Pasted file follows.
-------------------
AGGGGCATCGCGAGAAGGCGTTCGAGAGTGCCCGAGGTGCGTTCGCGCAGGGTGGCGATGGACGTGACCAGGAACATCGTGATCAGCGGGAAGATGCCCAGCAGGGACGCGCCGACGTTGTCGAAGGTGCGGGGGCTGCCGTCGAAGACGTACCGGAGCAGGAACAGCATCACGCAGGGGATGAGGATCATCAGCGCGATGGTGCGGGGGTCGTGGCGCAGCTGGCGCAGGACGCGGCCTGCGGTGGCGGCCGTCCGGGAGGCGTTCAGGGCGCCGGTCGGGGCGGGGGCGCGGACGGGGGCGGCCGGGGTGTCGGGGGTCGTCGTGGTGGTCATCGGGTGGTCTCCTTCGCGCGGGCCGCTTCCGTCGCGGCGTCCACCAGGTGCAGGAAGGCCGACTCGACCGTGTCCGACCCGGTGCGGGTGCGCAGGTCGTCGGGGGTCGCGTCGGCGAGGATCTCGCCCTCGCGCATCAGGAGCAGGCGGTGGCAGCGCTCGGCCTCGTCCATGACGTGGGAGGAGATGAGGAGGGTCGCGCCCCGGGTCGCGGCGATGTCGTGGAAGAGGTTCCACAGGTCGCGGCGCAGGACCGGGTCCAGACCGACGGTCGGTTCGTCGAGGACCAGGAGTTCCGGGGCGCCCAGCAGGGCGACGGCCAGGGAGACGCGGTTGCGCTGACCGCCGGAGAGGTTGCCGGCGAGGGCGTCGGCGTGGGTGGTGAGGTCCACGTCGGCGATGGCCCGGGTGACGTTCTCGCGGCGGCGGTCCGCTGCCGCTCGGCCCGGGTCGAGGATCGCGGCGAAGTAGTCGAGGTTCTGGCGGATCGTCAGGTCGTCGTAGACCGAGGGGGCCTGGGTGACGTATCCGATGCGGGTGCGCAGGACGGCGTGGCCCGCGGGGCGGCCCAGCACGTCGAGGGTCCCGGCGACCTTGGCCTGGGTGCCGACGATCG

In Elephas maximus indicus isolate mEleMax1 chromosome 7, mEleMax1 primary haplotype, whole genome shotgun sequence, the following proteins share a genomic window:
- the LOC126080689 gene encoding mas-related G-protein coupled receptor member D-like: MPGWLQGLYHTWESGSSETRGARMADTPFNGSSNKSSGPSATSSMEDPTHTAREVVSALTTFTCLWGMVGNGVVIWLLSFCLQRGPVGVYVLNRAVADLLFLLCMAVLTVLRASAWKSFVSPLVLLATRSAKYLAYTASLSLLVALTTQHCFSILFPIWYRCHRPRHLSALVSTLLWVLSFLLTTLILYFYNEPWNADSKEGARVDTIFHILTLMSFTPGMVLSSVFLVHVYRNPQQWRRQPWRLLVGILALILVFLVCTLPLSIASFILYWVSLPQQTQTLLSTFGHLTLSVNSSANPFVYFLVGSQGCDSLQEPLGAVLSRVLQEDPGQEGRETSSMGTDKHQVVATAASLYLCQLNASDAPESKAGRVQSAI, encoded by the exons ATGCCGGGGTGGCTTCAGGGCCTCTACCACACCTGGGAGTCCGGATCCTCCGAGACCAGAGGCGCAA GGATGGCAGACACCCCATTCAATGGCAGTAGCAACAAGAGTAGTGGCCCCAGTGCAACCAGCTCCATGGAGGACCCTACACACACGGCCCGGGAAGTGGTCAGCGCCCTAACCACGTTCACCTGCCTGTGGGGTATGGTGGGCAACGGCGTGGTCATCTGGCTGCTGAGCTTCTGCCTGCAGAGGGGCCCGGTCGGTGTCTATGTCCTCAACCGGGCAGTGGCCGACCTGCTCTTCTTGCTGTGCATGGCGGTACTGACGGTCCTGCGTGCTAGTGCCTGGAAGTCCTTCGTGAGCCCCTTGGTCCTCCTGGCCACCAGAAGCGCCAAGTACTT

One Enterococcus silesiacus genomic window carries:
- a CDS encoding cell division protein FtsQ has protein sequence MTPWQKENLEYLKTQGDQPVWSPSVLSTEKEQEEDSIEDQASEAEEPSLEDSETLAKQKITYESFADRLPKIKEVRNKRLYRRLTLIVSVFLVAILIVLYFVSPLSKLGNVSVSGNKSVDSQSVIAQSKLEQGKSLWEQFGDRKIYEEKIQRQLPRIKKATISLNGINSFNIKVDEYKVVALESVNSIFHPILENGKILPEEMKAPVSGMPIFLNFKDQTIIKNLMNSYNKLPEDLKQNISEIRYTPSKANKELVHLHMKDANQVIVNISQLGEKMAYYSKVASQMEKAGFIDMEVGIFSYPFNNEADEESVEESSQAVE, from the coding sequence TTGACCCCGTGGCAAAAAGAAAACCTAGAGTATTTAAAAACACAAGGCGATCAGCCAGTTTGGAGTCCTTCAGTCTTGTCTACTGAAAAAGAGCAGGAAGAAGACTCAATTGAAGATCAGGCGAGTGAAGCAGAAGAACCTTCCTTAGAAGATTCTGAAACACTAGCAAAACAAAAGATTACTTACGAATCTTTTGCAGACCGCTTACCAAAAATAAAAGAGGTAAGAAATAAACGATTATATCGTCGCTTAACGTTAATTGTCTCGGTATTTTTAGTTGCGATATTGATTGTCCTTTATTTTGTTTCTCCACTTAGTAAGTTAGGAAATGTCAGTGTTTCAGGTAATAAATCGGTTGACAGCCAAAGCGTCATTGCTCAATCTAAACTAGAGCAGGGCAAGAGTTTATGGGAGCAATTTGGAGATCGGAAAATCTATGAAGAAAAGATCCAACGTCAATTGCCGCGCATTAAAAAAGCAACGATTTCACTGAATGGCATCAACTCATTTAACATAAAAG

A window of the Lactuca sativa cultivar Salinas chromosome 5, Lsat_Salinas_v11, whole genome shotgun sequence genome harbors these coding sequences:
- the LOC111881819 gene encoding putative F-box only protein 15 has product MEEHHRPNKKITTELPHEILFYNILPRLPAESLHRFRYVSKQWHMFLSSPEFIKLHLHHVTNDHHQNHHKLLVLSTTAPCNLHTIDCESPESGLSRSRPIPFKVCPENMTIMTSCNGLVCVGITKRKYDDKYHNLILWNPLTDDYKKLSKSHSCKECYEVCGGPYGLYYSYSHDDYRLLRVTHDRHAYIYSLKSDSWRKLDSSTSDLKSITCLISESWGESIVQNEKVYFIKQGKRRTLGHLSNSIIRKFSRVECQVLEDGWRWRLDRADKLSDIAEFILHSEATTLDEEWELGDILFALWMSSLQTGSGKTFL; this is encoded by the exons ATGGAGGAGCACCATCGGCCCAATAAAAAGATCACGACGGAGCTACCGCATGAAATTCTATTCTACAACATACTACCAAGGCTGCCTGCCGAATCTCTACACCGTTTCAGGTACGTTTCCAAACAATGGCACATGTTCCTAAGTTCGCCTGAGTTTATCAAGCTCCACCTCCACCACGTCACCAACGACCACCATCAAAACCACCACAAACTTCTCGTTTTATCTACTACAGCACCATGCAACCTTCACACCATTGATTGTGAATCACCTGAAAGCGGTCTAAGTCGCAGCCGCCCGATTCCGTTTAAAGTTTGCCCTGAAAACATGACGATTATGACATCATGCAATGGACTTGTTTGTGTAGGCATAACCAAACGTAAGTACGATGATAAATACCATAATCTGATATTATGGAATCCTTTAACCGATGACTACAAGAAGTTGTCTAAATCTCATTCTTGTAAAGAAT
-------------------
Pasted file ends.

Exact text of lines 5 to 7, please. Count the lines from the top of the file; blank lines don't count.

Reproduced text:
- a CDS encoding cell division protein FtsQ has protein sequence MTPWQKENLEYLKTQGDQPVWSPSVLSTEKEQEEDSIEDQASEAEEPSLEDSETLAKQKITYESFADRLPKIKEVRNKRLYRRLTLIVSVFLVAILIVLYFVSPLSKLGNVSVSGNKSVDSQSVIAQSKLEQGKSLWEQFGDRKIYEEKIQRQLPRIKKATISLNGINSFNIKVDEYKVVALESVNSIFHPILENGKILPEEMKAPVSGMPIFLNFKDQTIIKNLMNSYNKLPEDLKQNISEIRYTPSKANKELVHLHMKDANQVIVNISQLGEKMAYYSKVASQMEKAGFIDMEVGIFSYPFNNEADEESVEESSQAVE, from the coding sequence TTGACCCCGTGGCAAAAAGAAAACCTAGAGTATTTAAAAACACAAGGCGATCAGCCAGTTTGGAGTCCTTCAGTCTTGTCTACTGAAAAAGAGCAGGAAGAAGACTCAATTGAAGATCAGGCGAGTGAAGCAGAAGAACCTTCCTTAGAAGATTCTGAAACACTAGCAAAACAAAAGATTACTTACGAATCTTTTGCAGACCGCTTACCAAAAATAAAAGAGGTAAGAAATAAACGATTATATCGTCGCTTAACGTTAATTGTCTCGGTATTTTTAGTTGCGATATTGATTGTCCTTTATTTTGTTTCTCCACTTAGTAAGTTAGGAAATGTCAGTGTTTCAGGTAATAAATCGGTTGACAGCCAAAGCGTCATTGCTCAATCTAAACTAGAGCAGGGCAAGAGTTTATGGGAGCAATTTGGAGATCGGAAAATCTATGAAGAAAAGATCCAACGTCAATTGCCGCGCATTAAAAAAGCAACGATTTCACTGAATGGCATCAACTCATTTAACATAAAAG

A window of the Lactuca sativa cultivar Salinas chromosome 5, Lsat_Salinas_v11, whole genome shotgun sequence genome harbors these coding sequences:
- the LOC111881819 gene encoding putative F-box only protein 15 has product MEEHHRPNKKITTELPHEILFYNILPRLPAESLHRFRYVSKQWHMFLSSPEFIKLHLHHVTNDHHQNHHKLLVLSTTAPCNLHTIDCESPESGLSRSRPIPFKVCPENMTIMTSCNGLVCVGITKRKYDDKYHNLILWNPLTDDYKKLSKSHSCKECYEVCGGPYGLYYSYSHDDYRLLRVTHDRHAYIYSLKSDSWRKLDSSTSDLKSITCLISESWGESIVQNEKVYFIKQGKRRTLGHLSNSIIRKFSRVECQVLEDGWRWRLDRADKLSDIAEFILHSEATTLDEEWELGDILFALWMSSLQTGSGKTFL; this is encoded by the exons ATGGAGGAGCACCATCGGCCCAATAAAAAGATCACGACGGAGCTACCGCATGAAATTCTATTCTACAACATACTACCAAGGCTGCCTGCCGAATCTCTACACCGTTTCAGGTACGTTTCCAAACAATGGCACATGTTCCTAAGTTCGCCTGAGTTTATCAAGCTCCACCTCCACCACGTCACCAACGACCACCATCAAAACCACCACAAACTTCTCGTTTTATCTACTACAGCACCATGCAACCTTCACACCATTGATTGTGAATCACCTGAAAGCGGTCTAAGTCGCAGCCGCCCGATTCCGTTTAAAGTTTGCCCTGAAAACATGACGATTATGACATCATGCAATGGACTTGTTTGTGTAGGCATAACCAAACGTAAGTACGATGATAAATACCATAATCTGATATTATGGAATCCTTTAACCGATGACTACAAGAAGTTGTCTAAATCTCATTCTTGTAAAGAAT